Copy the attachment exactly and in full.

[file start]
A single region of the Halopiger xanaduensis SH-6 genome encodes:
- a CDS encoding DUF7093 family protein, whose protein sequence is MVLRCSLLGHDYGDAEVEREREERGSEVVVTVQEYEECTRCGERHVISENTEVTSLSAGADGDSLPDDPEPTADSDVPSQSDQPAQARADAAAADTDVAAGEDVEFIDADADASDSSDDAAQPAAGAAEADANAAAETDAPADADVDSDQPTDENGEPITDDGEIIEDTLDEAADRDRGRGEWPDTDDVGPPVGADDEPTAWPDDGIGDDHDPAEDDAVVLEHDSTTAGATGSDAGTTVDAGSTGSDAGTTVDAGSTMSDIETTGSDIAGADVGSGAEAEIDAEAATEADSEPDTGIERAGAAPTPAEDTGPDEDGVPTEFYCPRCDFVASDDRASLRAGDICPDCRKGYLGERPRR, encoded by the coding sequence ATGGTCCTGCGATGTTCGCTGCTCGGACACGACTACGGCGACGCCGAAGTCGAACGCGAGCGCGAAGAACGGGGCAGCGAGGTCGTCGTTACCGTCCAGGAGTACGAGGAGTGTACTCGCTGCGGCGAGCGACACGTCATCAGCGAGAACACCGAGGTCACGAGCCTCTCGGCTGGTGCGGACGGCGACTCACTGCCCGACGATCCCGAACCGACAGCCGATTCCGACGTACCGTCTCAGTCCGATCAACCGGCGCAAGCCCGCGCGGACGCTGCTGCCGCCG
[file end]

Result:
A single region of the Halopiger xanaduensis SH-6 genome encodes:
- a CDS encoding DUF7093 family protein, whose protein sequence is MVLRCSLLGHDYGDAEVEREREERGSEVVVTVQEYEECTRCGERHVISENTEVTSLSAGADGDSLPDDPEPTADSDVPSQSDQPAQARADAAAADTDVAAGEDVEFIDADADASDSSDDAAQPAAGAAEADANAAAETDAPADADVDSDQPTDENGEPITDDGEIIEDTLDEAADRDRGRGEWPDTDDVGPPVGADDEPTAWPDDGIGDDHDPAEDDAVVLEHDSTTAGATGSDAGTTVDAGSTGSDAGTTVDAGSTMSDIETTGSDIAGADVGSGAEAEIDAEAATEADSEPDTGIERAGAAPTPAEDTGPDEDGVPTEFYCPRCDFVASDDRASLRAGDICPDCRKGYLGERPRR, encoded by the coding sequence ATGGTCCTGCGATGTTCGCTGCTCGGACACGACTACGGCGACGCCGAAGTCGAACGCGAGCGCGAAGAACGGGGCAGCGAGGTCGTCGTTACCGTCCAGGAGTACGAGGAGTGTACTCGCTGCGGCGAGCGACACGTCATCAGCGAGAACACCGAGGTCACGAGCCTCTCGGCTGGTGCGGACGGCGACTCACTGCCCGACGATCCCGAACCGACAGCCGATTCCGACGTACCGTCTCAGTCCGATCAACCGGCGCAAGCCCGCGCGGACGCTGCTGCCGCCG